- Nearly all birds communicate through sound, and there has been much study of avian populations and communities using song and other vocalizations. Owls are no exception as they defend territories, advertise for mates, and defend against threats using various vocalizations. However, due to their generally nocturnal habits, some owl species have not been well-studied. With the advent of passive acoustic monitoring using autonomous recording units (ARUs), we can now collect large amounts of nocturnal acoustic data without disturbing target species and with relatively low field effort. In this thesis I used ARUs to evaluate their ability to detect calls of northern spotted owls and barred owls in three study areas in the Pacific Northwest (Chapter 2), and to quantify landscape use by five species of owls of an area in Southwest Oregon burned two years prior by a mixed-severity wildfire (Chapter 3).
Northern spotted owl (Strix occidentalis caurina) populations have been monitored since the mid-1980s using mark-recapture survey methods. To evaluate an alternative survey method, I used ARUs to detect calls of northern spotted owls and barred owls (S. varia) (Chapter 2), a congener that has expanded its historic range into the Pacific Northwest and now threatens northern spotted owl persistence primarily through interference competition. From March-July 2017, I set ARUs to record continuously each night at 30, 500ha hexagons (150 ARU stations) with recent northern spotted owl activity, and high barred owl use in Oregon and Washington. I reviewed spectrograms (visual representations of sound) and manually tagged target vocalizations to extract calls from ~160,000 hours of recordings. Even in a study area with low occupancy rates on historic territories (Washington’s Olympic Peninsula), the probability of detecting a northern spotted owl when it was present in a hexagon exceeded 0.95 after 3 weeks of ARU deployment. Background noise, mainly from streams, rain, and wind negatively affected detection probability for both species over all study areas. Using known demographic information about northern spotted owl pair locations I quantified patterns in northern spotted owl vocalization intensity that could help distinguish paired vs. single birds using only passive acoustic data. I found that weekly detection probabilities of northern spotted owls were higher for ARUs placed closer to northern spotted owl nests and activity centers. Examination of vocal activity patterns of both northern spotted and barred owls revealed strong synchrony between the two species through the lunar cycle with calling peaks near the full moon, but asynchrony over the diel period. Northern spotted owls called more frequently during the crepuscular period, while barred owl calling was highest in the nocturnal period, suggesting there may be fine-scale temporal partitioning of calling activity. These results demonstrate that ARUs can be used to effectively detect northern spotted owls when they are present, even in a landscape with high barred owl density, thereby facilitating the use of passive, occupancy-based study designs to monitor northern spotted owl populations.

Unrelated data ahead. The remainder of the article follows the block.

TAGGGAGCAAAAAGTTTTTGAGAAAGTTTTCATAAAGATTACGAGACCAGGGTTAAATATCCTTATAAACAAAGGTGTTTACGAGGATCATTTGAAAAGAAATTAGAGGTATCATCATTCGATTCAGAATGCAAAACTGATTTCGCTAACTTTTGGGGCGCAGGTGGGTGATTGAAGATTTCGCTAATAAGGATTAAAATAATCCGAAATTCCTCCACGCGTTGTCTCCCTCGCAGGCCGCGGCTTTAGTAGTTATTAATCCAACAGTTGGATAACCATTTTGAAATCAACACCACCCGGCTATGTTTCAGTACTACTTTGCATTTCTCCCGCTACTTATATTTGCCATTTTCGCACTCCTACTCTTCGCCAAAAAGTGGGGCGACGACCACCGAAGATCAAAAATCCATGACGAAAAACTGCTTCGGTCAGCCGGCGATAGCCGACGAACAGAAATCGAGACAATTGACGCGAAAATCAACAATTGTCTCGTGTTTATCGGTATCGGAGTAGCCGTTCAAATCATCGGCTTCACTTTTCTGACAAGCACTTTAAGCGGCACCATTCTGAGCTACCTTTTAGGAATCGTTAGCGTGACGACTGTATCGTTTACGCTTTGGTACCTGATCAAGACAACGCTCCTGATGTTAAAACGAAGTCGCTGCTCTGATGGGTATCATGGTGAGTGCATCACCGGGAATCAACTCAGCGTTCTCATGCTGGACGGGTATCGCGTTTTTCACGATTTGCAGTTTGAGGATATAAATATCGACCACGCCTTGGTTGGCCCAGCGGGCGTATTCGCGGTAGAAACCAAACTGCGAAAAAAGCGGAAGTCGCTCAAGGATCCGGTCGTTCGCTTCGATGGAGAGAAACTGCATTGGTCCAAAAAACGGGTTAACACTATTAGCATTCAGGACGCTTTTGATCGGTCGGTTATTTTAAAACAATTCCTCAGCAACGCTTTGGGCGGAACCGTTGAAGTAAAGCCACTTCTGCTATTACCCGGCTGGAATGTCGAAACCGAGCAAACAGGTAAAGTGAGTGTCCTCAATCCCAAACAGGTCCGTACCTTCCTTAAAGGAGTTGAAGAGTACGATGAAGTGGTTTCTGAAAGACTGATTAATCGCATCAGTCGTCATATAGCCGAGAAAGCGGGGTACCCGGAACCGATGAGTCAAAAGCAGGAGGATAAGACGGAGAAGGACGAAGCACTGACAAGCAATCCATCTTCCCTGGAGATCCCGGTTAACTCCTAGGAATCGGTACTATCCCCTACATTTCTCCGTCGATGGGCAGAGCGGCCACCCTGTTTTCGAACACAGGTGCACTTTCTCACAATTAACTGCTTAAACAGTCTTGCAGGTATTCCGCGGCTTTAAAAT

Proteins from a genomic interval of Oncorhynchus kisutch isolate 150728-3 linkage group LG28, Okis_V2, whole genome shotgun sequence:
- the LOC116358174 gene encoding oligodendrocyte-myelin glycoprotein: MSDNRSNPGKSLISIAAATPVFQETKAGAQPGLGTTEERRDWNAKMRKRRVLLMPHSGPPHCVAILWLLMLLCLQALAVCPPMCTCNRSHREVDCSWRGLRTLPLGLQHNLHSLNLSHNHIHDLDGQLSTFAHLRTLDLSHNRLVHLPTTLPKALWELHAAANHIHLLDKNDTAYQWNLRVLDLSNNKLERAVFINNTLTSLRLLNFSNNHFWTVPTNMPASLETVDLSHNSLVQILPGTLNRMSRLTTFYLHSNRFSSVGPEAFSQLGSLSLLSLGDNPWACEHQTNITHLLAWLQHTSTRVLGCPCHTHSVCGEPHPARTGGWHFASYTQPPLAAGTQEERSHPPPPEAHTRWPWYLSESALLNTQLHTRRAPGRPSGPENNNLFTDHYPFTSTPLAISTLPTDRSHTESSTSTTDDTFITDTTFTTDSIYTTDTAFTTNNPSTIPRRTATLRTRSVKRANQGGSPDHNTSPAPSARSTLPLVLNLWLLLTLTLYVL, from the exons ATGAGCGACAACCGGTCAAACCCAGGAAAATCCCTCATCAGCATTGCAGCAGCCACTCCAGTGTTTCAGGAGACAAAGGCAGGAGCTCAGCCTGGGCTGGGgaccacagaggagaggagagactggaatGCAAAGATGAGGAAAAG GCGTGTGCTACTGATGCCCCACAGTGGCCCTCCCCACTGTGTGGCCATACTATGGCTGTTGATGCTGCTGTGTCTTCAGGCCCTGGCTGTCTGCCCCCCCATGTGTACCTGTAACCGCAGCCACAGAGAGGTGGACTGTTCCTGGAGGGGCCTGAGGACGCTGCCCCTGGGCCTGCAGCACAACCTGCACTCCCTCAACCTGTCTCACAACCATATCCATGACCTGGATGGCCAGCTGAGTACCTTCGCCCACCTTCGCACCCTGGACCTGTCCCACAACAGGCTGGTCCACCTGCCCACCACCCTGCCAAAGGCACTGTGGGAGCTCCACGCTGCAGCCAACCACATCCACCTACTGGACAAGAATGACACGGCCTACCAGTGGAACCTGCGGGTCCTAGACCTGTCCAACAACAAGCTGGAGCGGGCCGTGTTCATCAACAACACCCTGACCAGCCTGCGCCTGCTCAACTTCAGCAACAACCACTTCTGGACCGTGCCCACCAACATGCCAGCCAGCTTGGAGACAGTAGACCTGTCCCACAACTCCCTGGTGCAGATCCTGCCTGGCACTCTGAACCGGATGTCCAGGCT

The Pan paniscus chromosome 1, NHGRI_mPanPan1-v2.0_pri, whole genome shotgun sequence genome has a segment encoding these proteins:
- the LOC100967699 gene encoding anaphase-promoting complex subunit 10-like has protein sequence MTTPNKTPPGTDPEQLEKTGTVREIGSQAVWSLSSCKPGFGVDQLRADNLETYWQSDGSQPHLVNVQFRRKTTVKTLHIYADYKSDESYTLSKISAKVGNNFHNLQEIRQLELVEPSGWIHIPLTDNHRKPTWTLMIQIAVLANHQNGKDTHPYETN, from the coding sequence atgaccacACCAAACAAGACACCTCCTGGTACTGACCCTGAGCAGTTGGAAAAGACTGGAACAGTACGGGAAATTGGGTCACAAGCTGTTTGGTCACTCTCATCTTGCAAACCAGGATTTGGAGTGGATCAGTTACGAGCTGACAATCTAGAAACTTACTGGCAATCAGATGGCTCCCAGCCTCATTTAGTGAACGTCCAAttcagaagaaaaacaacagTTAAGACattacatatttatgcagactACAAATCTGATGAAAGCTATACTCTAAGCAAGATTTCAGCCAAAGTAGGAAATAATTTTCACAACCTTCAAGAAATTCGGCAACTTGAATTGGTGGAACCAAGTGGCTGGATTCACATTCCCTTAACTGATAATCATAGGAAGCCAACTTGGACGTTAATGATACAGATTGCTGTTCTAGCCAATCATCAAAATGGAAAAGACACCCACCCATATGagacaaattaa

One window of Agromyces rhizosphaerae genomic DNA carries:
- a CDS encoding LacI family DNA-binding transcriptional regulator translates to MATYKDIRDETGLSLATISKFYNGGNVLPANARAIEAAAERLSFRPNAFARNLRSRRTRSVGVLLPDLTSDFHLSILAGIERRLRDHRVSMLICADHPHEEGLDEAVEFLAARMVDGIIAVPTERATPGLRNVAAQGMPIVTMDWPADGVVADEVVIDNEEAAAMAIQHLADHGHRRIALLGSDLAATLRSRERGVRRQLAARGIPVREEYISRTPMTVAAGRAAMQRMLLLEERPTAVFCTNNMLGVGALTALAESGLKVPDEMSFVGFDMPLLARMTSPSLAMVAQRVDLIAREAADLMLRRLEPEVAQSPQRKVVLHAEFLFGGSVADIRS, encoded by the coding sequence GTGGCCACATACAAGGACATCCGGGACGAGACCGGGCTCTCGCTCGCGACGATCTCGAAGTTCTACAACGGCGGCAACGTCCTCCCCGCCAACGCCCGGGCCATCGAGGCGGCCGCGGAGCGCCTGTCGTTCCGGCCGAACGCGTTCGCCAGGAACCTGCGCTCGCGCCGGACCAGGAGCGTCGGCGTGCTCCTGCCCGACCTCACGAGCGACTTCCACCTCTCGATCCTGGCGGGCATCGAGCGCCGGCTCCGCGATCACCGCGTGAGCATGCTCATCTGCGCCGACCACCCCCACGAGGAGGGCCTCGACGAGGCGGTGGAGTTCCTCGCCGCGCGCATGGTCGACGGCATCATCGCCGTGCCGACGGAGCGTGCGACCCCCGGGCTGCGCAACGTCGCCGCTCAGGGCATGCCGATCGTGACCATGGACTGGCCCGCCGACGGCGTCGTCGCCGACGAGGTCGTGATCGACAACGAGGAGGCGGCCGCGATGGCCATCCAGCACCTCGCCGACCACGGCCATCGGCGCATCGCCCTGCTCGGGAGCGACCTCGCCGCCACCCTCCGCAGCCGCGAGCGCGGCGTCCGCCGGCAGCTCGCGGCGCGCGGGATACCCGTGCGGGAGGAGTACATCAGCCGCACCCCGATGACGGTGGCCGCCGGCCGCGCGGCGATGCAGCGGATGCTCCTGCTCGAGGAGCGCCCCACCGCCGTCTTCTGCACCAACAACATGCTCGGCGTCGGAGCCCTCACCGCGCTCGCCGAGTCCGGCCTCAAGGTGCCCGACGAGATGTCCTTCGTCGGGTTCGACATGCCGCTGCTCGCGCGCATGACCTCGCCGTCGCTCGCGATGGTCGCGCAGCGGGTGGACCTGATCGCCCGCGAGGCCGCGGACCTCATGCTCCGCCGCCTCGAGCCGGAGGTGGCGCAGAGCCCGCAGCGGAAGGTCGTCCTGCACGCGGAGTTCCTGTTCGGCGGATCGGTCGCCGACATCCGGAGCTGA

Mixed-severity fire is the dominant fire type in southwest Oregon, yet its effects on wildlife communities is complex and poorly understood. In particular, little attention has been paid to the use of burned landscapes by owls. I performed passive acoustic surveys using ARUs in and around the area of a ~10,500 hectare mixed-severity wildfire two years post-fire (Chapter 3). I detected the vocalizations of six owl species including northern spotted owls, barred owls, great horned owls (Bubo virginianus), western screech-owls (Megascops kennicottii), northern pygmy-owls (Glaucidium gnoma), and northern saw-whet owls (Aegolius acadicus). I did not detect enough northern spotted owl vocalizations, so they were excluded from analyses. I evaluated landscape use (barred owls and great horned owls; large home ranges prevent estimation of true occupancy) or occupancy (three small owl species), with a single-species, single-season occupancy model using detection data gathered on the remaining five owl species. Western screech-owls had higher probability of occupancy at more severely burned sites, northern pygmy-owls were widely distributed but increased their occupancy as burn severity increases, and northern saw-whet owls appeared to avoid nearly all burned areas, no matter the severity. Barred owls were somewhat less likely to use areas deeper within the fire’s perimeter than unburned areas outside the fire, but ARUs did detect them in burned areas. Great horned owls showed patterns of landscape use unrelated to fire severity. Four out of five species of owls occupied or used recently burned areas without salvage logging. Thus, the high level of landscape heterogeneity and unique forest conditions that result from mixed-severity fire appear to be suitable for use by many owl species. These two studies evaluated the use of passive acoustic detection of forest owl species both as a potential long-term monitoring method, and to gain understanding of spatial patterns within a single survey season. I established that northern spotted owls and barred owls are highly detectable with ARUs using a landscape-level sampling scheme, and identified environmental factors that affect the ability to detect both species. Even with relatively few individuals in an area, ARUs can detect owls due to large spatial coverage and long duration of recording. This is particularly advantageous and may have management implications when it comes to monitoring threatened and endangered species. Additionally, I identified previously undocumented patterns of use in a post-fire landscape by five species of forest owls, adding to the growing body of literature regarding wildfire’s effects on wildlife communities.